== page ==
McDonald writes, “Although humans and chimpanzees have accumulated significant differences in a number of phenotypic traits since diverging from a common ancestor about six million years ago, their genomes are more that 98.5% identical at protein-coding loci.” Acknowledging the enormous difference between humans and chimpanzees, he adds, “This modest degree of nucleotide divergence is not sufficient to explain the extensive phenotypic differences between the species.” In his study, he sought confirmation that “the genetic basis of the phenotypic differences lies at the level of gene regulation and is associated with extensive insertion and deletion (INDEL) variation between the two species.”15

The team was able to use the improved quality of chimp genomic information now available. They identified 26,509 INDELs, each a large sequence (80 to 12,000 base pairs long) present in either chimp or human DNA but not both. Of these the majority consisted of large repeated transposable elements. Furthermore, there were significantly more regulatory sequences in human DNA. Most importantly, the majority of identifiable differences in gene expression did correlate with the presence of such regulatory sequences. They concluded that these pieces of regulatory DNA arose from mutations after divergence from the common ancestor and were the differences on which natural selection operated to produce humans and chimps, acting as a significant “driving force behind human regulatory evolution.”15

“Transposable elements were once considered 'junk DNA' with little or no function. Now it appears that they may be one of the major reasons why we are so different from chimpanzees,” McDonald explains. “Our findings are generally consistent with the notion that the morphological and behavioral differences between humans and chimpanzees are predominately due to differences in the regulation of genes rather than to differences in the sequence of the genes themselves.”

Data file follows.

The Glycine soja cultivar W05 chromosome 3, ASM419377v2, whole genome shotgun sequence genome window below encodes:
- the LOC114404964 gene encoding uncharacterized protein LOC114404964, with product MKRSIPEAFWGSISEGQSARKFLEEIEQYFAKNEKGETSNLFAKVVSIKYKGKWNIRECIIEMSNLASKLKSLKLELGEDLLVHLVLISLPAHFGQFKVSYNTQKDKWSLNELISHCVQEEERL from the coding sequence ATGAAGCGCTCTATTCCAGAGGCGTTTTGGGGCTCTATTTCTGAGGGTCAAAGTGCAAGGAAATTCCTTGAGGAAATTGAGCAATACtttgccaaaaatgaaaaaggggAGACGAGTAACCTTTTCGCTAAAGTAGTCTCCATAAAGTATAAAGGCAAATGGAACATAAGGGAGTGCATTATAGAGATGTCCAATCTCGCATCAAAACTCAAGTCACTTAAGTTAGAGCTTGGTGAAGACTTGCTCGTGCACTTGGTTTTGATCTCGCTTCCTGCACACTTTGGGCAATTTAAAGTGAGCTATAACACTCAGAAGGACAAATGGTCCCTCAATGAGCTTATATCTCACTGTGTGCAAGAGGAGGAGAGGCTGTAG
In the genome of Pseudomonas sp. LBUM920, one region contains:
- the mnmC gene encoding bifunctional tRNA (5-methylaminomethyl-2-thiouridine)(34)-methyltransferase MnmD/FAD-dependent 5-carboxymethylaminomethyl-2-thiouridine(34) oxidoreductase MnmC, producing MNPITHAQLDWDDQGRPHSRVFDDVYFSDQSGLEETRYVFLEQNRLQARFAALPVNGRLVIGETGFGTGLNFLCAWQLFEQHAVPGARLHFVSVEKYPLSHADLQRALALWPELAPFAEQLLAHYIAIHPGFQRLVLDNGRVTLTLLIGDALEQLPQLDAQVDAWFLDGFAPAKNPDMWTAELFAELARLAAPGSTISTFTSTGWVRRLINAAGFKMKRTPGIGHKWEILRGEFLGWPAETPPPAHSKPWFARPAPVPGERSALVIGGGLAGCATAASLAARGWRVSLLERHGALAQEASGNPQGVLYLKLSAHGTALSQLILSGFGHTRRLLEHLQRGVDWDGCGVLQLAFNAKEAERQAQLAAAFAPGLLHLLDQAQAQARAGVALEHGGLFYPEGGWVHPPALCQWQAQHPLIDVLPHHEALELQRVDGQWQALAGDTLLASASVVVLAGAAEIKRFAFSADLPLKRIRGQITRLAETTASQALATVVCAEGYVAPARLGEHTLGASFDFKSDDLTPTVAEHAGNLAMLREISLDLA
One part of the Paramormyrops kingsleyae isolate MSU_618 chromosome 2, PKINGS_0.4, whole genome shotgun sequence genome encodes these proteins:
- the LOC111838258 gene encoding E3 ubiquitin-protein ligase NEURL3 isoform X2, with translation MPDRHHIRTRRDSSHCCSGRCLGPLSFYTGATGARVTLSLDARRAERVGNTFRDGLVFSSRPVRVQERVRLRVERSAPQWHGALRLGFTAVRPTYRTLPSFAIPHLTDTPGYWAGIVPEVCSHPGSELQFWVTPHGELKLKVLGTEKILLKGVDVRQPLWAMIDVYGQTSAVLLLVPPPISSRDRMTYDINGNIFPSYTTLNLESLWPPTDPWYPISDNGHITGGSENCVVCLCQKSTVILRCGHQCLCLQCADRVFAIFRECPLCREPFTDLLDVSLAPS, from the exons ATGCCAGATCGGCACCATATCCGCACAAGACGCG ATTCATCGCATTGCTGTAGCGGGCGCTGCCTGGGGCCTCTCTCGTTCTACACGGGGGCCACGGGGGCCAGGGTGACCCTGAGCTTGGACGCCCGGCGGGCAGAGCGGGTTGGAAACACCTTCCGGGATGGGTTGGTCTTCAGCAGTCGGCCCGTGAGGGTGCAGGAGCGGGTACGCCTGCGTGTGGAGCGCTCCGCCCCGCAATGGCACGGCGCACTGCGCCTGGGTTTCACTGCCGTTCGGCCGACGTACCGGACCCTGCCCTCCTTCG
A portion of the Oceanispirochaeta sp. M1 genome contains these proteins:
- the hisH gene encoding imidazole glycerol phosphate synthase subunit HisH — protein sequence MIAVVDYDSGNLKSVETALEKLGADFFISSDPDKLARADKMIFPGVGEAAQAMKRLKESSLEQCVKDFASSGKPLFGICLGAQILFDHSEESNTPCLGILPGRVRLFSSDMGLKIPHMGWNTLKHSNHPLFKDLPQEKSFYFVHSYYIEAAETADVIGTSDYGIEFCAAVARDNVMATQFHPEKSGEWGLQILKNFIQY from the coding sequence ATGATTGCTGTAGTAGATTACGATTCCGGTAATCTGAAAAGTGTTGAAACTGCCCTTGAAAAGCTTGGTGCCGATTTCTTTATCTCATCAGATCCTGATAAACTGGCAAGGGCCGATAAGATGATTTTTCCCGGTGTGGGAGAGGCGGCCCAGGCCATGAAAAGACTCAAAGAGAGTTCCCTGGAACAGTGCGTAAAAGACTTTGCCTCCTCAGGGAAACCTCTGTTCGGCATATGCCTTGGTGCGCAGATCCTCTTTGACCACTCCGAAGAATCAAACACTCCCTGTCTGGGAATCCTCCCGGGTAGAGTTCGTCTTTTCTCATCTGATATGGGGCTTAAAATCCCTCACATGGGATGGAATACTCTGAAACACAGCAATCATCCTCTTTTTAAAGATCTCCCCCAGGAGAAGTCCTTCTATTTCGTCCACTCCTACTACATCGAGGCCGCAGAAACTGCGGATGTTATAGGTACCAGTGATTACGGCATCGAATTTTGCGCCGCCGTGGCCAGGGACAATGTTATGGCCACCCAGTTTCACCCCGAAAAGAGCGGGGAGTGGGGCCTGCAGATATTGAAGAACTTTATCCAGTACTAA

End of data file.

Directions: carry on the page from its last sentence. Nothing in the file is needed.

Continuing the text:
So have these researchers proven that humans and chimps share a common ancestor? No, not at all. They simply assume such evolution as a fact. Even the vocabulary used to describe the differences as insertions and deletions reflects the evolutionary assumption.

Their analysis suggests that many genetic differences detectable with present technology consist of certain genes being switched on or off. (See How Genomes are Sequenced and Why it Matters: Implications for Studies in Comparative Genomics of Humans and Chimpanzees for a thorough explanation of the way genomes are actually compared to learn how many more differences get overlooked due to the practical limits of sequencing technology.)

Many people mistakenly think that such research puts to rest the creationist assertion that one kind of organism cannot acquire the genetic information to become another kind of organism. After all, they think, evolving seems merely a matter of flipping switches. What they fail to see is that all of these regulatory sequences—both the sequences themselves and their placement—are information also, information that would have to be acquired to change kinds. Furthermore, the source of the original information—both the protein-coding genes and the regulatory DNA—cannot be explained by evolution.